Get an Installment Loan
An installment loan is another type of “secured” debt. A good example is auto loans. They are an excellent way of rebuilding your credit score. Non-payment of the loan will cause a forfeiture of the asset. If you can put a large down payment that will make your monthly payments lower. That may fit better in to your monthly budget. The goal here is to rebuild your credit not buy a new car and have loan payments for 5 to 7 years. This strategy works with a cheap, used car as well. Remember cars typically don’t go up in value at least not in the short term.
There is a margin that a dealership is making and the asset, in this case a vehicle, is worth less the moment you drive it off the lot. Keep that in mind that you are using this strategy as a means to bolster your credit score so you can buy a house after bankruptcy. Remember to monitor watch your credit score go up as you make payments on your secured credit card and installment loan(s).
You don’t have to keep paying on your installment loan through the entire term. You can prepay at any time and close the loan early. This will save you a lot of money in interest. You are paying the finance company interest every month. Because you just went through bankruptcy your interest rate will probably much higher then someone with a good credit score.
When your middle credit score gets back up to 720+ you should be able to qualify for the best home loan rates. At that time if you can, you should pay off your installment loans to reduce the overall interest you pay on the loan. When you pay off a loan early you reduce your interest payments because you are no longer paying monthly payment that have interest. Make sure the lender who finances your auto loan does not have any prepayment penalties.
The best way to guarantee that this will help your credit is by paying the amount that is due every month on time. If you are not able to stick with the agreements of the installment payments, you will damage your credit worse. Again making it nearly impossible to buy a house after bankruptcy.
Government Home Loans
Government-affiliated mortgage programs can offer alternate solutions to purchasing a new home after bankruptcy. Look in to FHA loans.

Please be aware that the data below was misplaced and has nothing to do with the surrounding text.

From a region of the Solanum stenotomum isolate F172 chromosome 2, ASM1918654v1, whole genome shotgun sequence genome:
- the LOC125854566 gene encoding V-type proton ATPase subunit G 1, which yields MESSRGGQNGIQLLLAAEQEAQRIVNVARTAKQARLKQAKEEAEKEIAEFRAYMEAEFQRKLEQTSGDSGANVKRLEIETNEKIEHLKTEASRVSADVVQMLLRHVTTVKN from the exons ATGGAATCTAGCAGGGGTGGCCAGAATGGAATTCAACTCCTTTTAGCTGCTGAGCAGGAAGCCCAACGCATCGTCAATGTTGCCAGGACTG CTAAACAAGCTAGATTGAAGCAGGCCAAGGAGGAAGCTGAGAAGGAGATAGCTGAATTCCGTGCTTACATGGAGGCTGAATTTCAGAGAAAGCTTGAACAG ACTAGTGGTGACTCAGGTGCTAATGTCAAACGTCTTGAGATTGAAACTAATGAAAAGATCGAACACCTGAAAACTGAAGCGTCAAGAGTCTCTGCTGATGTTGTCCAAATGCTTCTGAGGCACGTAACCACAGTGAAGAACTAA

If Government-affiliated loans are not the option, then one might want to consider non-governmental mortgage solutions. Organizations such as The Neighborhood Assistance Corporation of America or NACA, or your bank will be able to provide information about these loans.
For Sale by Owner
You can also try a direct sale from the owner of the home bypassing the bank and other financial agencies.
Prepare to be patient and wait for a response. The FHA and the VA have the shortest amount of waiting time. Most organizations will take from two to four years after the bankruptcy discharge date to qualify for a home loan. During the waiting time, work on building your credit score and savings account.
Watch Out for Scams
Beware of scams that involve luring people into fake mortgage contracts. Such as not disclosing all of the information or allowing for loans that aren’t rational. Or they simply seem just too good to be true. Another scam is too many loan processing fees or excessive prepayment penalties. Owner occupied homes don’t allow closing costs over five percent of the loan and prepayment penalties are against the law.
No matter what type of plan you create, the best thing to do is to pay your bills on time. Stay within your financial means and do not go beyond your limit. Your payment history is one of the most important credit score is determined by your payment history. Don’t miss any payments.
Save for Down Payment
When preparing to purchase a home after bankruptcy it’s smart to create a down payment savings plan.
Typically you’ll need between 3 to 20% saved for a down payment. Always save a small amount from every paycheck. FHA loans typically have a low 3% down payment required.
Make a Monthly Budget
Whatever reason caused your bankruptcy it’s important to establish a monthly budget and stick with it. Calculate your budget and make sure that your mortgage will be within your means. Budget no more than twenty-eight percent of your income for housing expenses. Such as property taxes, insurance, utilities and other home expenses.
Try to avoid messing up the credit which you are now trying to repair. Avoid over spending. Focus on options that will fix your credit quickly such as credit cards, auto loans, and small bank loans. Do not try credit-rebuilder credit cards that have hidden fees. Look for credit cards that have no fees and keep the balance below thirty percent of the total credit line.
Bankruptcy can make life difficult especially when you are trying to purchase a new home. Following the correct steps, buying a home after bankruptcy is totally possible.